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Landscape configuration influences Oma‘o (Myadestes obscurus) song diversity

January 25, 2023

Acoustic communication in the form of songs is a learned behavior in oscine that can be passed down from one generation to the next through cultural transmission. Over time songs can change when populations become isolated from one another, creating dialects that are distinct to a population. Habitat fragmentation is an isolating mechanism that can influence differences in songs between populations when there is little to no connectivity between fragments and fragment size can influence diversity of song traits. We characterized and analyzed songs of the ‘ōma‘o (Myadestes obscurus) in a naturally fragmented forest to determine how landscape variables influenced song differences between populations. We chose five fragments of different sizes and isolation to record songs of the ‘ōma‘o. We performed a correlation test to evaluate whether there was a relationship between fragment size and total syllables, and between unique syllables and degree of isolation. We also conducted a Mantel test to determine if geographic distance had an influence on song similarity. Our results indicated that songs from larger fragments tended to have higher syllable diversity, but neither connectivity nor distance was related to the number of unique or shared syllables found within a fragment, respectively. Overall, the results indicated that ‘ōma‘o songs are highly variable at the individual level and that there may be little to no syllable sharing within and among populations.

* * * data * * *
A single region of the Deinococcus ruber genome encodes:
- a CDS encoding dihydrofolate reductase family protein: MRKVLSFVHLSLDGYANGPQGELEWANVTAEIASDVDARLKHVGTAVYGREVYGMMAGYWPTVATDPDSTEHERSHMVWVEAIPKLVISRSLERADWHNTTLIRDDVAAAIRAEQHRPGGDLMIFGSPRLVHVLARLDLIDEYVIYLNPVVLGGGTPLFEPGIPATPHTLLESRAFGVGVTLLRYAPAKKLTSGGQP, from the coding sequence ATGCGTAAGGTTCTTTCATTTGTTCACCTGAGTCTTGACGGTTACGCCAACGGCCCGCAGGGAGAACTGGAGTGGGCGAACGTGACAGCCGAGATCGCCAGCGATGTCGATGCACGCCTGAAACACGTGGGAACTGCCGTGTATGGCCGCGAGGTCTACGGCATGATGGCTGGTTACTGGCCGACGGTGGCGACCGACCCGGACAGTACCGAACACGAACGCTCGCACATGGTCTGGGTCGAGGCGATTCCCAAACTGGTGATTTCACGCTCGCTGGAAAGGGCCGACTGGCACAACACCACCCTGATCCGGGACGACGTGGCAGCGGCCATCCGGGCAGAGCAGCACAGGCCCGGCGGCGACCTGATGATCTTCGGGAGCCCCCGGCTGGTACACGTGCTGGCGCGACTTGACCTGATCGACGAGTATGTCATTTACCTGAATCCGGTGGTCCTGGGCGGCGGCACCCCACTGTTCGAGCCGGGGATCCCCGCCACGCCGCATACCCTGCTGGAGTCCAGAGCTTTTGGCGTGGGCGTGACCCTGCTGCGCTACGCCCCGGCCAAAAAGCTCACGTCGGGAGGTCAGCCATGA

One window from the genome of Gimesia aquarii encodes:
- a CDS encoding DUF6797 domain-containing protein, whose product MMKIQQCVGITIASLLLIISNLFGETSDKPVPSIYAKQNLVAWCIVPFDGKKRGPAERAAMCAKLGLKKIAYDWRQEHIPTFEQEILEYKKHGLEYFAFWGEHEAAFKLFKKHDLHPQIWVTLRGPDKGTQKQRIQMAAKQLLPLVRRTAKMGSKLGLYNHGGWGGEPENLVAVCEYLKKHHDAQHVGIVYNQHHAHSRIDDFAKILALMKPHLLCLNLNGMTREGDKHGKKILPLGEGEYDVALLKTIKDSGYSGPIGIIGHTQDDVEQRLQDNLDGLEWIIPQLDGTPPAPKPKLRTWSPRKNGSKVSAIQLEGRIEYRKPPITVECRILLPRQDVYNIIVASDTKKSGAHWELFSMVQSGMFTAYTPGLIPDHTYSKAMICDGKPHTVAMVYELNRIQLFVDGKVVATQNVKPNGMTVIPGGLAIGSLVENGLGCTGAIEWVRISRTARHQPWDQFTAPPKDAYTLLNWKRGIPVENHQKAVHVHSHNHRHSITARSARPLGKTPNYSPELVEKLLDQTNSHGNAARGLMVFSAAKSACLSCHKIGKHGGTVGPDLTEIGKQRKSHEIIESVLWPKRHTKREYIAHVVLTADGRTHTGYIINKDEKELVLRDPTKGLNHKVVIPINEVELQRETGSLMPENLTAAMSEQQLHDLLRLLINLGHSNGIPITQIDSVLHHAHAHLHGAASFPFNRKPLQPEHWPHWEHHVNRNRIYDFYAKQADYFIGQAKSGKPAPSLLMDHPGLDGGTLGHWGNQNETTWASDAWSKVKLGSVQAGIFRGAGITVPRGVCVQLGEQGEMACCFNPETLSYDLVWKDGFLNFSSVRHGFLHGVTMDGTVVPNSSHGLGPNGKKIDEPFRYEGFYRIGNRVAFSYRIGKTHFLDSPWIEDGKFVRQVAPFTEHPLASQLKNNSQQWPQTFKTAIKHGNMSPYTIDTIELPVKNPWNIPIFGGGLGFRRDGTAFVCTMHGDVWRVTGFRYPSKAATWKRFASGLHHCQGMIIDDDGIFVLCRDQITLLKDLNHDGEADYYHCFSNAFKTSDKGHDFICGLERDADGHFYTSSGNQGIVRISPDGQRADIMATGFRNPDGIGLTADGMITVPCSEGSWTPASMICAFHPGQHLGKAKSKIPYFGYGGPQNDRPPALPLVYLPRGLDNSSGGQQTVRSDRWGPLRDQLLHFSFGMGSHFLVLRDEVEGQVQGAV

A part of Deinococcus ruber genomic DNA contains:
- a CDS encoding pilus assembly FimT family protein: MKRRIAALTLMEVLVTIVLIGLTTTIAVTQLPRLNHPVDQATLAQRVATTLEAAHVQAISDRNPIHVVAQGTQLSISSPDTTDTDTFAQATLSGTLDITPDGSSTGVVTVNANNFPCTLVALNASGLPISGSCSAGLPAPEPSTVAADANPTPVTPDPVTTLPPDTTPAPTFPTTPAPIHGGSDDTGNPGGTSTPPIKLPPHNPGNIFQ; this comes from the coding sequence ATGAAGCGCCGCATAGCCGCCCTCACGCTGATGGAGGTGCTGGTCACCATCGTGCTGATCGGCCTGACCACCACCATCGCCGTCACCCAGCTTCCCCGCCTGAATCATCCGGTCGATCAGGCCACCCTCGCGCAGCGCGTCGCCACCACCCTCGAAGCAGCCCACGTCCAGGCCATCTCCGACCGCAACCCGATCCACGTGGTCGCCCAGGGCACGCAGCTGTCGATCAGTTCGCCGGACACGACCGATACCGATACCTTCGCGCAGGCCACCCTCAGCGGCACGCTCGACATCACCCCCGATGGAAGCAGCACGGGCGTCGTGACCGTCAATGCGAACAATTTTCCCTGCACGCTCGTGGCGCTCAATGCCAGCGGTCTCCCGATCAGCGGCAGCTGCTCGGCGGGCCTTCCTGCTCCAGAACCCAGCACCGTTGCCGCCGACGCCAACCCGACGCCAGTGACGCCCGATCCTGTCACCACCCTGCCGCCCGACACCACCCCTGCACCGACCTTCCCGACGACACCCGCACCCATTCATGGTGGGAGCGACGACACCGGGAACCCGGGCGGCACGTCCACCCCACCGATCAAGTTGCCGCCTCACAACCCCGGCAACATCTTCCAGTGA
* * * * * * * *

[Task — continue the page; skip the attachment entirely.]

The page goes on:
Publication Year 2023
Title Landscape configuration influences Oma‘o (Myadestes obscurus) song diversity
DOI 10.2984/76.3.6
Authors Nicole Fernandez, Kristina L. Paxton, Eben H. Paxton, Adam A. Pack, Patrick J. Hart
Publication Type Article
Publication Subtype Journal Article
Series Title Pacific Science
Index ID 70247872
Record Source USGS Publications Warehouse
USGS Organization Pacific Island Ecosystems Research Center